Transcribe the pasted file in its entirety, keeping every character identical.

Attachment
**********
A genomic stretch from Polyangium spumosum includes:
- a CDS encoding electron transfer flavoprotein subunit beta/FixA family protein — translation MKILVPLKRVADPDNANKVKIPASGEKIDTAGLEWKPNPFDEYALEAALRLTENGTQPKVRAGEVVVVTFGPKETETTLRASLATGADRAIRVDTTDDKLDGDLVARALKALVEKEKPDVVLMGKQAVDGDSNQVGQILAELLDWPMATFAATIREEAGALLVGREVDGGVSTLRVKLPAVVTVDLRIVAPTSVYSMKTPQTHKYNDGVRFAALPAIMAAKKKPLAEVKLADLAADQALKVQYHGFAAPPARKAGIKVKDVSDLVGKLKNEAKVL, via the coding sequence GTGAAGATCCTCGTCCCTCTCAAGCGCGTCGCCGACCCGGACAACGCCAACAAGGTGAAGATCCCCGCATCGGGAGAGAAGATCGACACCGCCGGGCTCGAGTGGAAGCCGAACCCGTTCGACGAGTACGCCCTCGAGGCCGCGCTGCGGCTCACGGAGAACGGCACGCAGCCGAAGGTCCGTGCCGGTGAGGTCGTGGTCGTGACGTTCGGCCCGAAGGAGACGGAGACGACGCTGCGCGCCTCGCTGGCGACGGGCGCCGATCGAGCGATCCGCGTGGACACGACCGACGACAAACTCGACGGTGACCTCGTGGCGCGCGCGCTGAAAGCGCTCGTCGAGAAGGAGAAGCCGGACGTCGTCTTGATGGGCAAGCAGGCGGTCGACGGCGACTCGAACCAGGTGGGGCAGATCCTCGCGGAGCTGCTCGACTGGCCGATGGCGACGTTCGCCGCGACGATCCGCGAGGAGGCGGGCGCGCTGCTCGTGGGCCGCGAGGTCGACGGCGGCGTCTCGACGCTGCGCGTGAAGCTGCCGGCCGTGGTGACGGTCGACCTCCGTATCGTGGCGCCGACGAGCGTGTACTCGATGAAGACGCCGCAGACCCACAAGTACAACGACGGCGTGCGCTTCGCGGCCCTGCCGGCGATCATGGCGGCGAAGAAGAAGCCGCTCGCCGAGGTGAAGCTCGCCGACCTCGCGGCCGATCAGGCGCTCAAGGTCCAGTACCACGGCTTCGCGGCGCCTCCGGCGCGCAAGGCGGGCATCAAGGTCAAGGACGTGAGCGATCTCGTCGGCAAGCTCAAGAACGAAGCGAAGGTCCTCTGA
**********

A genomic stretch from Polyangium spumosum includes:
- a CDS encoding electron transfer flavoprotein subunit beta/FixA family protein — translation MKILVPLKRVADPDNANKVKIPASGEKIDTAGLEWKPNPFDEYALEAALRLTENGTQPKVRAGEVVVVTFGPKETETTLRASLATGADRAIRVDTTDDKLDGDLVARALKALVEKEKPDVVLMGKQAVDGDSNQVGQILAELLDWPMATFAATIREEAGALLVGREVDGGVSTLRVKLPAVVTVDLRIVAPTSVYSMKTPQTHKYNDGVRFAALPAIMAAKKKPLAEVKLADLAADQALKVQYHGFAAPPARKAGIKVKDVSDLVGKLKNEAKVL, via the coding sequence GTGAAGATCCTCGTCCCTCTCAAGCGCGTCGCCGACCCGGACAACGCCAACAAGGTGAAGATCCCCGCATCGGGAGAGAAGATCGACACCGCCGGGCTCGAGTGGAAGCCGAACCCGTTCGACGAGTACGCCCTCGAGGCCGCGCTGCGGCTCACGGAGAACGGCACGCAGCCGAAGGTCCGTGCCGGTGAGGTCGTGGTCGTGACGTTCGGCCCGAAGGAGACGGAGACGACGCTGCGCGCCTCGCTGGCGACGGGCGCCGATCGAGCGATCCGCGTGGACACGACCGACGACAAACTCGACGGTGACCTCGTGGCGCGCGCGCTGAAAGCGCTCGTCGAGAAGGAGAAGCCGGACGTCGTCTTGATGGGCAAGCAGGCGGTCGACGGCGACTCGAACCAGGTGGGGCAGATCCTCGCGGAGCTGCTCGACTGGCCGATGGCGACGTTCGCCGCGACGATCCGCGAGGAGGCGGGCGCGCTGCTCGTGGGCCGCGAGGTCGACGGCGGCGTCTCGACGCTGCGCGTGAAGCTGCCGGCCGTGGTGACGGTCGACCTCCGTATCGTGGCGCCGACGAGCGTGTACTCGATGAAGACGCCGCAGACCCACAAGTACAACGACGGCGTGCGCTTCGCGGCCCTGCCGGCGATCATGGCGGCGAAGAAGAAGCCGCTCGCCGAGGTGAAGCTCGCCGACCTCGCGGCCGATCAGGCGCTCAAGGTCCAGTACCACGGCTTCGCGGCGCCTCCGGCGCGCAAGGCGGGCATCAAGGTCAAGGACGTGAGCGATCTCGTCGGCAAGCTCAAGAACGAAGCGAAGGTCCTCTGA